Do your ears hang low? Plant breeders say a good disease package is a more important selection standard than whether ear position is up or down.
Orientation of corn ears is not a primary selection factor
Listen up. Some farmers believe erect or upright ears are slower to dry and are more prone to develop ear molds or exhibit kernel sprouting.
Ohio State University agronomist Peter Thomison says there is some truth to the theory. Hybrids that tip the ear down at harvest do not hold water in the husks and might have reduced risk of ear molds. The problem is, you can’t depend on droop.
"Our preliminary results suggest that in addition to hybrid genetics, other factors like varying growing conditions and plant population can affect ear orientation," Thomison says.
Just because a hybrid has a certain ear position one year doesn’t mean it will be that way the next. Thomison says ears of corn normally remain erect until sometime after physiological maturity (black layer development) has occurred, after which ear shanks eventually collapse and ears droop.
However, ears might also droop because they are in drought-stressed fields that have not yet reached physio-logical maturity. A loss of turgidity due to water stress and, perhaps, cannibalization of carbohydrates can cause the ear shank to collapse.
Pioneer Hi-Bred research fellow Mario Carlone actually prefers an upright ear. "For the most part, it indicates the plant is healthy and in good shape. A lot of the time, you get ears tipping down due to premature death [PMD], disease or some other cause that makes the plant die early," he says.
"There’s some give and take here," he adds. "You do have more chance of water collecting and mold in upright ears, but if the hybrid drops its ears too soon, it is a sign that it has given up. Using that as a selection tool means you could be selecting for PMD and poor grain quality due to less grain fill."
Gravity also plays a role, according to Lyndall Dallas, a research agronomist with Dow AgroSciences. "Larger ears are more likely to droop than smaller ears," he says. "Producers should choose hybrids based on yield and yield consistency. In most years, ear size and gravity will take care of the ear position at harvest.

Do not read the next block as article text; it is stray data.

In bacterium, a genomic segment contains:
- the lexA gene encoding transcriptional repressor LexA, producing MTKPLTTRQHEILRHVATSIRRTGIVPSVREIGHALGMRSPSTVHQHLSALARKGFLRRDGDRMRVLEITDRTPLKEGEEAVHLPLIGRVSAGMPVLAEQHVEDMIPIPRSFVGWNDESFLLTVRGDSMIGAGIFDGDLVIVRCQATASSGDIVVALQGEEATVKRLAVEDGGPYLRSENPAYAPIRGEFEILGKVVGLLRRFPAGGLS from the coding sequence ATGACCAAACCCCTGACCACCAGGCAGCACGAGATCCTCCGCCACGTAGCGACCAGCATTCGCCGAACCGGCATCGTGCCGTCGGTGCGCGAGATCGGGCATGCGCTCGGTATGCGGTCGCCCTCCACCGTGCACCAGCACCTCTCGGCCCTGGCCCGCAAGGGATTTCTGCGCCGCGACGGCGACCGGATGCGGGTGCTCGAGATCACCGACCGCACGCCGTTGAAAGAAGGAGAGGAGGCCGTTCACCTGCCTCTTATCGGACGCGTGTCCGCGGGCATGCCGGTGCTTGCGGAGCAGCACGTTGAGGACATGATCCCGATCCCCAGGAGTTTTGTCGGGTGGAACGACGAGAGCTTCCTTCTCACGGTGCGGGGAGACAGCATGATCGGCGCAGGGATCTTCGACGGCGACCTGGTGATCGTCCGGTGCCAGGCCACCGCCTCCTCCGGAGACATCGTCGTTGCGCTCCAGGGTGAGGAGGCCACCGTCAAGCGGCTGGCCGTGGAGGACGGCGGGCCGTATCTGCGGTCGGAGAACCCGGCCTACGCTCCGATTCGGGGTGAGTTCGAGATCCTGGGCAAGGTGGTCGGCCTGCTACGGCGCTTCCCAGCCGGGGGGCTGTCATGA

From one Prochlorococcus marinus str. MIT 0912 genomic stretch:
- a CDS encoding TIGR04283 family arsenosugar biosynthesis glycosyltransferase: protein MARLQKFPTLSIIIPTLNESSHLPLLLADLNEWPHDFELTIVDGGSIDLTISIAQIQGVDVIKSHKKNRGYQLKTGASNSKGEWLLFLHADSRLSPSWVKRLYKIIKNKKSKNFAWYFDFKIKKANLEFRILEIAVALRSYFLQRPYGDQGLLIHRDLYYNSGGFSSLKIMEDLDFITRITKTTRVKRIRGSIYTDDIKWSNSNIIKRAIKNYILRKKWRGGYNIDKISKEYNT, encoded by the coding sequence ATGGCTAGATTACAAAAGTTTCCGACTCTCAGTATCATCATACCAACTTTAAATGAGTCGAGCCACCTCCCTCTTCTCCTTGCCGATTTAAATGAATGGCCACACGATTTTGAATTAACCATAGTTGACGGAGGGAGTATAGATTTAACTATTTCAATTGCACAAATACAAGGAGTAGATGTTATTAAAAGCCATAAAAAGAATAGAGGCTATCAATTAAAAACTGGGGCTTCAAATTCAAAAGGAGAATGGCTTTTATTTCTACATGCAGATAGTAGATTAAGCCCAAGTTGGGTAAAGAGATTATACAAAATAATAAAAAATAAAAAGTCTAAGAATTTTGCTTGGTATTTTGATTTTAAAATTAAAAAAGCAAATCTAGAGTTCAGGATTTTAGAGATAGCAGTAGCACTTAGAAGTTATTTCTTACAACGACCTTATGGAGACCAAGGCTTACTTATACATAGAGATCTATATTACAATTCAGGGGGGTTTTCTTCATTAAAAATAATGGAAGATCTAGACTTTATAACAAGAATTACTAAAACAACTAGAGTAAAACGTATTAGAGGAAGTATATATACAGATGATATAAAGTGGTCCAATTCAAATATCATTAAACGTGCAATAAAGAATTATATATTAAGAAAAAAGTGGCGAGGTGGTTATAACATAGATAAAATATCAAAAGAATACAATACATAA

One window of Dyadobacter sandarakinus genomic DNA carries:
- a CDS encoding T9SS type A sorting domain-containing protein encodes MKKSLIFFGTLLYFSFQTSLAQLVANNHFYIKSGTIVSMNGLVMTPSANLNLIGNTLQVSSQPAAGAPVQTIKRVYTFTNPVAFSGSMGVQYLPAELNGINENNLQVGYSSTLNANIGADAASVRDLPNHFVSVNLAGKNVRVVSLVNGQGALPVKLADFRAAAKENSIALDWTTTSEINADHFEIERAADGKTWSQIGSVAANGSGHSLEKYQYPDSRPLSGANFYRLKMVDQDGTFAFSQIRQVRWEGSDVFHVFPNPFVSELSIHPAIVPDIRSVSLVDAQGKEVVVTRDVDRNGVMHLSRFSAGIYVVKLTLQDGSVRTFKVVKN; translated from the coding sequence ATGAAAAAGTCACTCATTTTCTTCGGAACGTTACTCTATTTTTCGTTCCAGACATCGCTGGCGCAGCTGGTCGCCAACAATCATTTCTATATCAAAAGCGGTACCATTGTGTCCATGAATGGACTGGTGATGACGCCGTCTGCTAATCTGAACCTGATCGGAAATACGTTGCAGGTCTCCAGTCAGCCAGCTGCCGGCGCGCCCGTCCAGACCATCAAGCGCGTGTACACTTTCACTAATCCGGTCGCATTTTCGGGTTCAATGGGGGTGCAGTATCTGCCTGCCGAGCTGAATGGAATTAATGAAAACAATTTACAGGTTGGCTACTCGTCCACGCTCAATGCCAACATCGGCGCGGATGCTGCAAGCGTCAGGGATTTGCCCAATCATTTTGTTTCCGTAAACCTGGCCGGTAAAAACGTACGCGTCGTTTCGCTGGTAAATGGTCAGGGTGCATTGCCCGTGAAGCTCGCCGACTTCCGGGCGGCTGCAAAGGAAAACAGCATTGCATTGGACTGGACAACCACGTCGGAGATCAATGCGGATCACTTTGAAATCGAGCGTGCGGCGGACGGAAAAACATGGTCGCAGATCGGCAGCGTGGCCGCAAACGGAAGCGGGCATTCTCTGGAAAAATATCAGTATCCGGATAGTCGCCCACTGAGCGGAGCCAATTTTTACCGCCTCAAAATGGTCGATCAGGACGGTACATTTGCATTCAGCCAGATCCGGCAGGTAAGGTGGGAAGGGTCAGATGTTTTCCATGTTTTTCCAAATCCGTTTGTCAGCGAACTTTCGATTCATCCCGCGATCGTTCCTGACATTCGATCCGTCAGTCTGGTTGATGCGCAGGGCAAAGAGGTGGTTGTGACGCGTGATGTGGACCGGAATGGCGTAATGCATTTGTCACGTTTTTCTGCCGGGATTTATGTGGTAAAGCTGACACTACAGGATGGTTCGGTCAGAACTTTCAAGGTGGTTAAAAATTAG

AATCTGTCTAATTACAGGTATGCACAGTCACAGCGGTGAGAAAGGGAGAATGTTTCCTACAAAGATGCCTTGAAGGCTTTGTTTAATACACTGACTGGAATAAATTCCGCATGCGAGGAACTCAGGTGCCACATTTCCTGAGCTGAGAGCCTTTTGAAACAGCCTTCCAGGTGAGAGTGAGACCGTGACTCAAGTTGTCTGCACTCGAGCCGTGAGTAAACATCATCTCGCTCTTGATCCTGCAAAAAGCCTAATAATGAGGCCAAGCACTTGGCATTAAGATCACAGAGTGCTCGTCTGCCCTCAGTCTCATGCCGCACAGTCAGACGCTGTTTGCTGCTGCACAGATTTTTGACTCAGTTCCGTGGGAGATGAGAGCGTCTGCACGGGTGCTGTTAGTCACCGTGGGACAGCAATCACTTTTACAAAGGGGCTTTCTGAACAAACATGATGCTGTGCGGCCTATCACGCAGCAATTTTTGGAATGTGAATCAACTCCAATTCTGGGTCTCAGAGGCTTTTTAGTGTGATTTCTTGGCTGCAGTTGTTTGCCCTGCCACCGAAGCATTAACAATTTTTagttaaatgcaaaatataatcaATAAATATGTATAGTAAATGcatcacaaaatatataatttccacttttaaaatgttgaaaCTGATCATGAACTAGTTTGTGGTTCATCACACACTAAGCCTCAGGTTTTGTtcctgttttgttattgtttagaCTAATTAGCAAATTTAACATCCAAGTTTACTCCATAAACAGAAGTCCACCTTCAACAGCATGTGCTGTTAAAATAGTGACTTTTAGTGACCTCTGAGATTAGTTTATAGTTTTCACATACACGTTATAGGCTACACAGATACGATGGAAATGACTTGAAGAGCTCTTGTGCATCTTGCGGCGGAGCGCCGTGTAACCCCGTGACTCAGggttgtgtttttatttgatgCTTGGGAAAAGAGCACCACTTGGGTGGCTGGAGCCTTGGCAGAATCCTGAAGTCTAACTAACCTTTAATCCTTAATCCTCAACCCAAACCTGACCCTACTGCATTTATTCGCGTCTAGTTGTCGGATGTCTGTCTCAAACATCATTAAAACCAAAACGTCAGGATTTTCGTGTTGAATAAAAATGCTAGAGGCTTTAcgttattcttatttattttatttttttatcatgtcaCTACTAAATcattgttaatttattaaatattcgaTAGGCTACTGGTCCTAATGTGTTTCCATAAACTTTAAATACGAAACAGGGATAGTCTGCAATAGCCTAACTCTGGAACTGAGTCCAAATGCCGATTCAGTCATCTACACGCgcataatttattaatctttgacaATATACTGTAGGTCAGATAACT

Selection criteria. Prior to Bt technology, resistance to "dropped ears" (where the shucks are still attached to the ear lying on the ground) was a trait that many seed companies used as a selection tool. European corn borers would tunnel through the shank, weaken it and make it more susceptible to dropped ears.
The common use of Bt has all but eliminated this concern. However, says Fritz Behr, a Wyffels Hybrids plant breeder, shank length might have shortened over time as companies selected against ear drop and bumped plant populations.
"High plant populations tend to discriminate against flex-ear germplasm, which tends to have longer shanks, and favor fixed or semi-flex germplasm, which tends to have shorter shanks. However, this can also vary between company germplasm pools," Behr says.
Some of Thomison’s studies have shown that more ears droop when plant populations increase. In other cases, they have stayed the same.
"Today, harvest ear position and shank length are classified as secondary selection criteria," Dallas adds. "While there is evidence that upright ears can lead to fungal ear infections, there is also evidence that fungal ear infections move in through the plant’s vascular system."
Wayne Fithian, Syngenta product lead for technical traits, says that farmers must be careful what they conclude about factors such as shank length and ear orientation. "It’s not that these aren’t important," he says. "But you don’t know what environmental conditions you’ll face next year.
"Pick the hybrid that yields, has exhibited yield stability and the best disease package for your region," he says. "The disease ratings provided by your seed professional are your best selection tool against diseases."
Do you have a question about corn ears? Ask an Agronomist.
- Mid-February 2012